The people fall again into idolatry and are afflicted by the Philistines. An angel foretelleth the birth of Samson. And the children of Israel did evil again in the sight of the Lord: and he delivered them into the hands of the Philistines forty years.  Now there was a certain man of Saraa, and of the race of Dan, whose name was Manue, and his wife was barren.  And an angel of the Lord appeared to her, and said: Thou art barren and without children: but thou shalt conceive and bear a son.  Now therefore beware and drink no wine nor strong drink, and eat not any unclean thing.  Because thou shalt conceive and bear a son, and no razor shall touch his head: for he shall be a Nazarite of God, from his infancy, and from his mother’s womb, and he shall begin to deliver Israel from the hands of the Philistines.  And when she was come to her husband she said to him: A man of God came to me, having the countenance of an angel, very awful. And when I asked him who he was, and whence he came, and by what name he was called, he would not tell me.  But he answered thus: Behold thou shalt conceive and bear a son: beware thou drink no wine, nor strong drink, nor eat any unclean thing: for the child shall be a Nazarite of God from his infancy, from his mother’s womb until the day of his death.  Then Manue prayed to the Lord, and said: I beseech thee, O Lord, that the man of God, whom thou didst send, may come again, and teach us what we ought to do concerning the child that shall be born.  And the Lord heard the prayer of Manue, and the angel of the Lord appeared again to his wife as she was sitting in the field. But Manue her husband was not with her. And when she saw the angel,  She made haste and ran to her husband: and told him saying: Behold the man hath appeared to me whom I saw before.  He rose up and followed his wife: and coming to the man, said to him: Art thou he that spoke to the woman? And he answered: I am.  And Manue said to him: When thy word shall come to pass, what wilt thou that the child should do? or from what shall he keep himself?  And the angel of the Lord said to Manue: From all the things I have spoken of to thy wife, let her refrain herself:  And let her eat nothing that cometh of the vine, neither let her drink wine or strong drink, nor eat any unclean thing: and whatsoever I have commanded her, let her fulfill and observe.  And Manue said to the angel of the Lord: I beseech thee to consent to my request, and let us dress a kid for thee.  And the angel answered him: If thou press me, I will not eat of thy bread: but if thou wilt offer a holocaust, offer it to the Lord. And Manue knew not it was the angel of the Lord.  And he said to him: What is thy name, that, if thy word shall come to pass, we may honour thee?  And he answered him: Why askest thou my name, which is wonderful?  Then Manue took a kid of the flocks, and the libations, and put them upon a rock, offering to the Lord, who doth wonderful things: and he and his wife looked on.  And when the flame from the altar went up towards heaven, the angel of the lord ascended also in the flame. And when Manue and his wife saw this, they fell flat on the ground.  And the angel of the Lord appeared to them no more. And forthwith Manue understood that it was an angel of the Lord,  And he said to his wife: We shall certainly die, because we have seen God.  And his wife answered him: If the Lord had a mind to kill us, he would not have received a holocaust and libations at our hands, neither would he have shewed us all these things, nor have told us the things that are to come.  And she bore a son, and called his name Samson. And the child grew, and the Lord blessed him.  And the spirit of the Lord began to be with him in the camp of Dan, between Saraa and Esthaol.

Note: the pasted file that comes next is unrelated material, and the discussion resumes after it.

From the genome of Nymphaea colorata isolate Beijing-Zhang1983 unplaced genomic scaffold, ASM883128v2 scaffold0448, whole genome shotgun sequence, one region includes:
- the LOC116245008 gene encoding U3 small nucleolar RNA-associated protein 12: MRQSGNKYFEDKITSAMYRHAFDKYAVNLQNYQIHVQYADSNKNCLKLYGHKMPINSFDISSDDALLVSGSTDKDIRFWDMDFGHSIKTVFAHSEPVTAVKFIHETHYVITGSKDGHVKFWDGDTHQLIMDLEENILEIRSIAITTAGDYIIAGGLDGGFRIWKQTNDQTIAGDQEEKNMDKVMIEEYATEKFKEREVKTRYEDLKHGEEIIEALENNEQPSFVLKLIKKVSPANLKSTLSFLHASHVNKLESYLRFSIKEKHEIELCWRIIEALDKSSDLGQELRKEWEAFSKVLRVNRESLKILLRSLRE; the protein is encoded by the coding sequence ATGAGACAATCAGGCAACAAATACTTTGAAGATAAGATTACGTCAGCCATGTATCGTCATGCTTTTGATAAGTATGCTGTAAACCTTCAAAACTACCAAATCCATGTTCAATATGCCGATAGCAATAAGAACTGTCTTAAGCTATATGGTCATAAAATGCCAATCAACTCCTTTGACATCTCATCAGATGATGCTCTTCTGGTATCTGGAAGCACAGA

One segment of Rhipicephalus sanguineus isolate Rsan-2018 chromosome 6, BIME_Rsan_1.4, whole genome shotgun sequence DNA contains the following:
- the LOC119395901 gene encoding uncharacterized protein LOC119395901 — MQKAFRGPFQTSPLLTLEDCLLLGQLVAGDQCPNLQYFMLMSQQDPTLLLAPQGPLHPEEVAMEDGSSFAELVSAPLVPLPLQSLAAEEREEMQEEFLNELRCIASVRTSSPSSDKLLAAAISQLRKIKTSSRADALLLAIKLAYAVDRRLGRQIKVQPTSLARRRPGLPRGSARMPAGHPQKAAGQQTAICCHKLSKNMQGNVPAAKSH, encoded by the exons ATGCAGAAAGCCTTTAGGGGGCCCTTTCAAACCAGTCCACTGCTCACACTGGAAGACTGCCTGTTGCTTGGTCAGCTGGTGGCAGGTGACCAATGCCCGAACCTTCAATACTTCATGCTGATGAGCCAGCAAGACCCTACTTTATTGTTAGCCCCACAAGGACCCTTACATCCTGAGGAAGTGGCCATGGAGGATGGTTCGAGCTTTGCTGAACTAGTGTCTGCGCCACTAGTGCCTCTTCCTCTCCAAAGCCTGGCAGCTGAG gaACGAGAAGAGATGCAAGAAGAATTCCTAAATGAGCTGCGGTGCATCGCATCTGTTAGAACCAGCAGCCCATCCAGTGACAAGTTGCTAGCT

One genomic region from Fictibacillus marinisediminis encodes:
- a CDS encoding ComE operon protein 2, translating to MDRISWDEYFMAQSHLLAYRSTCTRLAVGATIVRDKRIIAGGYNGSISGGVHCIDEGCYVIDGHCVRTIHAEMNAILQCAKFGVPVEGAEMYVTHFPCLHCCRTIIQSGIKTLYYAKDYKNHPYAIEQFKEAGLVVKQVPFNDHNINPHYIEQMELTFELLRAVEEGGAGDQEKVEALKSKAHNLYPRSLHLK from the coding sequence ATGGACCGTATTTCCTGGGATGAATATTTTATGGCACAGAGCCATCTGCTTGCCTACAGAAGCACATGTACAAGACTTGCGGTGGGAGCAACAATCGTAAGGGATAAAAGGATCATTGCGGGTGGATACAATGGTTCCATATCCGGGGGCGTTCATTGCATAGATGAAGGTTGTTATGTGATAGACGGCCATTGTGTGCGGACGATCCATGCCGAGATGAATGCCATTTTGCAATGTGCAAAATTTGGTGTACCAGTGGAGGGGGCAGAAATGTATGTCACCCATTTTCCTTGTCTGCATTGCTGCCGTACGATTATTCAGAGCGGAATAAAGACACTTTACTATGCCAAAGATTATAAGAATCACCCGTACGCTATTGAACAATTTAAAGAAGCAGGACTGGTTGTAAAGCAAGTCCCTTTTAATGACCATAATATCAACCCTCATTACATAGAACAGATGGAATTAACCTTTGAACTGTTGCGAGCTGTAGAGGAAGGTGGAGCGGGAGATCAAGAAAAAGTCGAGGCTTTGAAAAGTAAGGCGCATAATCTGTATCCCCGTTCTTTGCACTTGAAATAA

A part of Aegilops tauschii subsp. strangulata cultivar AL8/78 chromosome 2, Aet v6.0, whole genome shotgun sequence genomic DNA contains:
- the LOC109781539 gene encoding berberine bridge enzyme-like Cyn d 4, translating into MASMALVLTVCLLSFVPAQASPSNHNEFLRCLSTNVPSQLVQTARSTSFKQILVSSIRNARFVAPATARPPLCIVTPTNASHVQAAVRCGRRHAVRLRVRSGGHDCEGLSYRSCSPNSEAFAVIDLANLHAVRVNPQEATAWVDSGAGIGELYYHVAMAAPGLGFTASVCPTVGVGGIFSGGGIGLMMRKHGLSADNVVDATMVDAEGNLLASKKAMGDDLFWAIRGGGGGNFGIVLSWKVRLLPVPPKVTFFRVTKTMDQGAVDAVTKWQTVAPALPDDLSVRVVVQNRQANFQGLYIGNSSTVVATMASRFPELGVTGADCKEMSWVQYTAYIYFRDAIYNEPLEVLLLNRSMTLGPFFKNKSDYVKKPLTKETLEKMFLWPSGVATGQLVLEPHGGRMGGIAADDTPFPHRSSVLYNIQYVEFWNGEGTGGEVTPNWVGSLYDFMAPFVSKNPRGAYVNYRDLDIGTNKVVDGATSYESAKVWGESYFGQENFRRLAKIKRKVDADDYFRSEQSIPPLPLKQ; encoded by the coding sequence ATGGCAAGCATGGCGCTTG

Commentary “Let her refrain”: By the Latin text it is not clear whether this abstinence was prescribed to the mother, or to the child; but the Hebrew (in which the verbs relating thereto are of the feminine gender) determineth it to the mother. But then the child also was to refrain from the like things, because he was to be from his infancy a Nazarite of God, ver. 5, that is, one set aside, in a particular manner, and consecrated to God: now the Nazarites by the law were to abstain from all these things.  “Seen God”: Not in his own person, but in the person of his messenger. The Israelites, in those days, imagined they should die if they saw an angel, taking occasion perhaps from those words spoken by the Lord to Moses, Ex. 33. 20, No man shall see me and live. But the event demonstrated that it was but a groundless imagination.
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